When the late Charles B. Fisk, a Harvard-educated physicist-turned-organ-maker, installed the first organ in Memorial Church at his alma mater, he wanted it situated in back of the congregation. For various reasons, his wish was not granted and the organ was installed in the front of the church in 1967.
When C.B. Fisk Inc. of Glouceseter built an updated organ for the Harvard church, however, Opus 139 was placed in the back of the building when it was installed last year, and the late Fisk’s wish finally was granted.
Now this story, and the legacy of the Gloucester organ-making shop, is the subject of the documentary, “To Hear the Music,” by Dennis Lanson. The film will be screened in Rockport at the Shalin Liu Performance Center on Thursday.
The business card for the film describes it as a documentary “about making a quality product in an age of ersatz.”
“To Hear the Music” is the story of the life so far of the grand Opus 139, beginning with the organ’s conception and continuing to its inaugural concert on Easter 2102 at Harvard’s Memorial Church.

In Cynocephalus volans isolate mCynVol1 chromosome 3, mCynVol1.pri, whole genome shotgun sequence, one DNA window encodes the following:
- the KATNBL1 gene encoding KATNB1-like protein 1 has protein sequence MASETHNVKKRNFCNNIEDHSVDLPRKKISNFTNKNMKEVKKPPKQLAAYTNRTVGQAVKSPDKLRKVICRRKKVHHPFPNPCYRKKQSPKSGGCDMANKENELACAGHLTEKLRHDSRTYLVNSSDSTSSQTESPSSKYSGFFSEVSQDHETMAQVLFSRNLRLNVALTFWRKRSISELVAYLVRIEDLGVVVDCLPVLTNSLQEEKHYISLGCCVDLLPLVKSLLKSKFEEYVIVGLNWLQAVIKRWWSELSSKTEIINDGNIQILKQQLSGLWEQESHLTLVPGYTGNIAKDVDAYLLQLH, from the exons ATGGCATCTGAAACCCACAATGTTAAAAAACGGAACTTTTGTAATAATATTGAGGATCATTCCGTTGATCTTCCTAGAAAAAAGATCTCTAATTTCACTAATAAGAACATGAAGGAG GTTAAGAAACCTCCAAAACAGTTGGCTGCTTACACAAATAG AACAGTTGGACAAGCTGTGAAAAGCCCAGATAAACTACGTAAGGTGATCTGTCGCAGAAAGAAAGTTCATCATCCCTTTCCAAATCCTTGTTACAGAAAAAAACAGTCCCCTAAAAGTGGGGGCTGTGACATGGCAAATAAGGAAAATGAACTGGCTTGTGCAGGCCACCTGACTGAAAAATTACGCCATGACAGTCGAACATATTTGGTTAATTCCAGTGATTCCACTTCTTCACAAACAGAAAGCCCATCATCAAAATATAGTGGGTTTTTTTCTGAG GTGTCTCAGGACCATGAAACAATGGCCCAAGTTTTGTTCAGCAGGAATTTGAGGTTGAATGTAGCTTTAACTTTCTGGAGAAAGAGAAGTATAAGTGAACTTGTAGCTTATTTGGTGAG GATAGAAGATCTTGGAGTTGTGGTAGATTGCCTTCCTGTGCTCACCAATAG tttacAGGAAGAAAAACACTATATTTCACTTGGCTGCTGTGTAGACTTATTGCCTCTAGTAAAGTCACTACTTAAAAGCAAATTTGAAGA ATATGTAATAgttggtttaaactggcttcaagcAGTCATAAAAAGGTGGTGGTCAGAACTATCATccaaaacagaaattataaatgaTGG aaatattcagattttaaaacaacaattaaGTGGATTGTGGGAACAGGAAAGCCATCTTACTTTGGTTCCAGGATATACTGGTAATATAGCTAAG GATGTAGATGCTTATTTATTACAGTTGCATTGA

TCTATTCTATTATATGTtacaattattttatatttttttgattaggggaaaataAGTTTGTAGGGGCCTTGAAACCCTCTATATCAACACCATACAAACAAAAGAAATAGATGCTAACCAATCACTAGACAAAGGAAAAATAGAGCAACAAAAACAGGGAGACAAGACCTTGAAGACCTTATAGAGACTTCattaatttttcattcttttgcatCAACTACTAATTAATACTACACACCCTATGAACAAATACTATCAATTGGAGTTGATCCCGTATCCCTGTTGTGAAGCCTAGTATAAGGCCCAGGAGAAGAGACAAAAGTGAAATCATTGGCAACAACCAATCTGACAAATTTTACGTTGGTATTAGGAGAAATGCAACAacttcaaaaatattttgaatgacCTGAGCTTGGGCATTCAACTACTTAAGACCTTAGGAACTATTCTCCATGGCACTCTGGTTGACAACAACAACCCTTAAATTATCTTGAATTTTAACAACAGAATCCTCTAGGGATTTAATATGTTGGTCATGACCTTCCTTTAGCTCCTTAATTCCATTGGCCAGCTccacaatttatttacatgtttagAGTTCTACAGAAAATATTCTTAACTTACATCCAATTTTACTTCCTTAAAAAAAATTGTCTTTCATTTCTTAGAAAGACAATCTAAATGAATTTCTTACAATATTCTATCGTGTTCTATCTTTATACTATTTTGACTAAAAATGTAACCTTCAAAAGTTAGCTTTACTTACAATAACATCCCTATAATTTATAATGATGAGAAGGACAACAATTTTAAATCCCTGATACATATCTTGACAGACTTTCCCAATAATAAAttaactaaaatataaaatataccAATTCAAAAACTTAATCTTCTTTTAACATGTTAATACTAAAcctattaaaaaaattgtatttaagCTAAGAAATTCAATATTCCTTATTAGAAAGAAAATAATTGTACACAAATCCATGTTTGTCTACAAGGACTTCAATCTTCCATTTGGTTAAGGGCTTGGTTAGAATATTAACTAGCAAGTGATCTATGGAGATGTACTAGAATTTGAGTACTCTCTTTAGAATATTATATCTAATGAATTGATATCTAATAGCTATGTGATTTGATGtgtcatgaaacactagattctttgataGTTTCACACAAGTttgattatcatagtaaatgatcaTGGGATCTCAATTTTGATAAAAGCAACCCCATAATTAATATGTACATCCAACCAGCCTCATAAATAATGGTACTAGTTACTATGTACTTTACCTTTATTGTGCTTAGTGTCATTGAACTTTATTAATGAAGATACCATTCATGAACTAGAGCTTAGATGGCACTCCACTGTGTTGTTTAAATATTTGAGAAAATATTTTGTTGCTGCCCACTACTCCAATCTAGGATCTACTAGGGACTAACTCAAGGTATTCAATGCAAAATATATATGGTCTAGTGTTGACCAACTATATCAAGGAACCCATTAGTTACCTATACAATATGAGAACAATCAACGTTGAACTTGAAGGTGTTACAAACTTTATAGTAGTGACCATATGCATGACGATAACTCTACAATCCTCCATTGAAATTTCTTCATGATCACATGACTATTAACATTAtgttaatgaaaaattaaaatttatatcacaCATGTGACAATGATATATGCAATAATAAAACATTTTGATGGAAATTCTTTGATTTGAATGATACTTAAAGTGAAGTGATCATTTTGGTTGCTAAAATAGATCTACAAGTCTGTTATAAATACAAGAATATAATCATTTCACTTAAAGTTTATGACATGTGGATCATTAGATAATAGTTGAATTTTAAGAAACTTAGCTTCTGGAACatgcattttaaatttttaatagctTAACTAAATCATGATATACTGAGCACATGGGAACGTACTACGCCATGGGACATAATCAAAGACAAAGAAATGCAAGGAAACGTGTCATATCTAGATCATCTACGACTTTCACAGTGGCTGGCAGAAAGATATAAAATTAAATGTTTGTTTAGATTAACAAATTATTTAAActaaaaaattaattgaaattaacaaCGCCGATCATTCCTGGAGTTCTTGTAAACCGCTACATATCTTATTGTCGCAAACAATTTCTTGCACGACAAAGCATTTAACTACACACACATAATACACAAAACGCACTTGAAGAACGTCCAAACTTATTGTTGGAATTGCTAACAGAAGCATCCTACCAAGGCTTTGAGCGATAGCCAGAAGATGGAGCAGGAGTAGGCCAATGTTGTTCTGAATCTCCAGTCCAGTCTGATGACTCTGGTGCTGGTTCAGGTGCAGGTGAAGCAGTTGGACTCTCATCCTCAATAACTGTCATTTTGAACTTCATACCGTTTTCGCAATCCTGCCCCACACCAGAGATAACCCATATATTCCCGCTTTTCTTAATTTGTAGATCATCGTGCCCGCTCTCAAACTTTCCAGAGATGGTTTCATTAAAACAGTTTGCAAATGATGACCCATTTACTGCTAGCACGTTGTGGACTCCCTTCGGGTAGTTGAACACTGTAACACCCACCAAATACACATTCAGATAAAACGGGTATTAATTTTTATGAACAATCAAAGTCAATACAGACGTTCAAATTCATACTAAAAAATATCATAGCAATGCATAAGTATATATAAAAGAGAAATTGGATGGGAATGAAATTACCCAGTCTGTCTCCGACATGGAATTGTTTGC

Fisk, who died in 1983, apprenticed with Walter Holtkamp Sr., who was at the time the most avant garde of American organ builders. Fisk went on to become a partner and later sole owner of the Andover Organ Company in Andover. And in 1961 he established C. B. Fisk near his childhood summer home on Cape Ann.
“The first organ (for Harvard Memorial Church) was very important to him, and the second one was important to us as a company to revisit this venue,” said Greg Bover, project manager and C.B. Fisk’s current vice president of operations.
More than 40,000 hours of labor went into the creation of Opus 139.
Over the years, the Gloucester organ-building company has been featured on television programs such as “Charles Kuralt” and “Chronicle,” as well as being filmed on an informal level. “To Hear the Music” is the first professional high-quality film about the unique shop and its founder.